Today's Professional

Today's Professional

Tuesday, April 17, 2012

Top 10 Tuesday: Tips for Work Life Balance

This week’s Top 10 is tips for finding balance between your professional obligations and your personal obligation.

Work Life Balance

1. Establish Limits and Boundaries.

First and foremost, it is essential that you set your boundaries for acceptable behavior from co-workers and customers when it comes to your personal time. If you set the tone early that you only address work issues during work hours, you most likely won’t be bothered outside of work hours unless it is an emergency. It is important to establish these limits and boundaries early.

2. Prevent Perfectionism

This is one of my greatest challenges. If I work on something, I want it to be perfect. More often than not, I have brought a project home that I want to be perfect. When I do this it cuts into my family’s time and my personal time. By setting a standard the removes the need to be perfect, you will feel less stress when you are not at work. You set your work standards, not other. Just do your best!

3. Enjoy the Time You Spend with your Family

You focus your time and energy at project at work right? In order to produce your best work you focus your energy on the task at hand. Why not do the same with your family. Wouldn’t your kids enjoy the time with you more if you are not stressing about the upcoming deadline, or that proposal you need to write?

4. Create Time for Yourself

In order to reduce stress that affects your work performance and your abilities to be a loving parent and spouse you need to take care of yourself. Find a hobby, sport, or activity that you enjoy and is a positive reducer of stress. By taking care of yourself you will take care of your loved ones by being stress free.

5. Learn to Say No

Stress is often a function of workload. Learn to manage others expectations by understanding your own capabilities and time restraints. If taking on an additional project means sacrificing family time, maybe it is time to say no. Think of it this way, wouldn’t you rather take on projects that you know you can do your best at, rather than produce lack-luster results?

6. Stop Doing Activities that Zap Much Energy

In the “Four Hour Workweek” Timothy Ferriss suggest going on information diets. That is, limit your access to information that does not directly contribute to your effectiveness and efficiency in the activities you enjoy doing. Think of all that extra family time you would have if you didn’t feel obligated to check on Facebook, Twitter, or TMZ?  This holds true at work. If you find yourself being the ear for a Negative Nancy who gossips and complains more than they produce, limit your access to this person. You will feel restored and not have the negativity that zaps energy.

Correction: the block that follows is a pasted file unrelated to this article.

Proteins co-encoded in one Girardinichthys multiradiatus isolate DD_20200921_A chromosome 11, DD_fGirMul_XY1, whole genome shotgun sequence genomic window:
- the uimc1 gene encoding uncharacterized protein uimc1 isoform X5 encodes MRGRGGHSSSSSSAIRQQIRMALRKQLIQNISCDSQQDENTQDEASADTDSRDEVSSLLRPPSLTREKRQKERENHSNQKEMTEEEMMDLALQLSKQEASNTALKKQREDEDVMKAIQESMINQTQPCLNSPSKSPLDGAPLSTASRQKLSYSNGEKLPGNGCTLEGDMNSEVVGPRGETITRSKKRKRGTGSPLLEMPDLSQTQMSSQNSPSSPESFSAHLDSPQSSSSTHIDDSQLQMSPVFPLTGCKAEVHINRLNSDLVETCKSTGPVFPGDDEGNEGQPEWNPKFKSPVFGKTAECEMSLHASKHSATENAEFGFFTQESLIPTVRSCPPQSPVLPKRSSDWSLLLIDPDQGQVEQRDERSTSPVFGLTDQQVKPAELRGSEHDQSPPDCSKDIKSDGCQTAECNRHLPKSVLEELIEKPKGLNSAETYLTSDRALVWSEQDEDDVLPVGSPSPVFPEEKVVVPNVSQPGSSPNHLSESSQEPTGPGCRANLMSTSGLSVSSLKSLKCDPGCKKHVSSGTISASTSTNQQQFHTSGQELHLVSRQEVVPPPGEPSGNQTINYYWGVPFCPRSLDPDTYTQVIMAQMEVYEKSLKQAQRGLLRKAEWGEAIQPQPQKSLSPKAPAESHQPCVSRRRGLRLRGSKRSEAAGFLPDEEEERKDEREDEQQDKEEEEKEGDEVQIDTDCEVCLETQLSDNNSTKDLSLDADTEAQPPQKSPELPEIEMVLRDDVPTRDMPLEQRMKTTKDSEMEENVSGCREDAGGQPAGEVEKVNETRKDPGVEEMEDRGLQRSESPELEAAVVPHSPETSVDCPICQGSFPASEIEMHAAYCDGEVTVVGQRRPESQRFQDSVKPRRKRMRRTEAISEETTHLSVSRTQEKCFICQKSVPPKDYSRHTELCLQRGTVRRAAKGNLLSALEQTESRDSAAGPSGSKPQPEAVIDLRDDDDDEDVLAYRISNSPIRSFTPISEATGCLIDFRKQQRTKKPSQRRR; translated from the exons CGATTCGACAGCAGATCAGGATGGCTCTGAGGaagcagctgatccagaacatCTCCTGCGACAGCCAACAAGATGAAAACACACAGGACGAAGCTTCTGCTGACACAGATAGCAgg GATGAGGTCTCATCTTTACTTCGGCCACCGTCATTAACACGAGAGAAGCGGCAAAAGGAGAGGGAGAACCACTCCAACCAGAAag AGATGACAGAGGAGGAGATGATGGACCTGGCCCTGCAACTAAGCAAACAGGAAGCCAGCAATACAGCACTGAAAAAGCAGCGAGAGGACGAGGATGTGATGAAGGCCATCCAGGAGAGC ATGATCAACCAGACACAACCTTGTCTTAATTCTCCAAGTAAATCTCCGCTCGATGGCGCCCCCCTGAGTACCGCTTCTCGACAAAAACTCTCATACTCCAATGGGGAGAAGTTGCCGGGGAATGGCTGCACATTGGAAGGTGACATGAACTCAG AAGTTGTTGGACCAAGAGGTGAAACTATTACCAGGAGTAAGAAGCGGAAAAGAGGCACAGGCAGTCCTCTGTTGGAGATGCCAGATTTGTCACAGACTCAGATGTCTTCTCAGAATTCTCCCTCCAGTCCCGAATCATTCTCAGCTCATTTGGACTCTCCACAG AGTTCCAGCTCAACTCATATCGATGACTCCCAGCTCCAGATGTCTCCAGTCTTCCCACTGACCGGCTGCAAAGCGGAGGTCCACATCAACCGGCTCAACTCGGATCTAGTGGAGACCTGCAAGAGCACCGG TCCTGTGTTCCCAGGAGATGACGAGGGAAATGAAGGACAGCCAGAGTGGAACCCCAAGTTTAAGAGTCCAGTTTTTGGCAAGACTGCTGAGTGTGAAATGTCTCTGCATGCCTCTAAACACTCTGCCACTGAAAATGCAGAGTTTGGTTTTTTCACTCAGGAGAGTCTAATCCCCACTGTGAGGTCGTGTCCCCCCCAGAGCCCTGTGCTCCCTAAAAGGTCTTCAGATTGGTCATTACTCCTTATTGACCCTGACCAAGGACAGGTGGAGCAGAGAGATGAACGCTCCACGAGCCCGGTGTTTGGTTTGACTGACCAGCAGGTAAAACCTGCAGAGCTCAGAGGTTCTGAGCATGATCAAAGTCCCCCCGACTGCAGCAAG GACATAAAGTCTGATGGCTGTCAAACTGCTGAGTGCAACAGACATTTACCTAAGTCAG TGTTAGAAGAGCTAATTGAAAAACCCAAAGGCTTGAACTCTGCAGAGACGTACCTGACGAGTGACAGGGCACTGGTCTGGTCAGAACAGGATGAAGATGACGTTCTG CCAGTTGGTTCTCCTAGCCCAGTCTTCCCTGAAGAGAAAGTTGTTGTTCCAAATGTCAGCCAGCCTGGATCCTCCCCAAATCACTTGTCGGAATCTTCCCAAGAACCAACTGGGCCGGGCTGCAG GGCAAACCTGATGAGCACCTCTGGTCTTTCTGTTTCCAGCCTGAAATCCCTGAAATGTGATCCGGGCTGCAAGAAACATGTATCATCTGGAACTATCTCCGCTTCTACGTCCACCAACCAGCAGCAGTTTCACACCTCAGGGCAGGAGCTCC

7. Rethink Chores, Errands and Everyday Tasks

Outsourcing is everywhere. Are there any activities that you could outsource or find economies of scale on? There are multiple ways to automate shopping. You can schedule to have essentials purchased at regular intervals online. Batch cooking is another method that can save both time and energy. One other method is buying in bulk when appropriate. Who doesn’t love a trip to the local warehouse store?

8. Find Reliable and Beneficial Child Care

Having reliable child care is essential, both during work hours and for the rare times you and your spouse get a chance to get away. Not stressing about your child’s well-being while at work will allow you to focus on the task at hand. For those nights out, having reliable child care is essential for you to enjoy your time with your spouse.

9. Exercise

Finding time to take care of your physical wellbeing can be difficult. However, once you get over the initial plateau of starting a new exercise program, you will find you have more energy and can be more active. The benefits of eating right and exercising will go a long way both professionally and personally.  

10. Don’t Overbook your Time

When scheduling your work activities and personal activities and your personal activities, you can quickly fill up an entire calendar. When making plans make sure there are clear benefits to you and your family in regards to the events you attend. If you know that trip to your in-laws is going to cause stress for you and your spouse because of family issues, put it off until you are ready to handle the extra stress. Your children will pick up on the negative energy, and the last thing you need is for negativity to spread.

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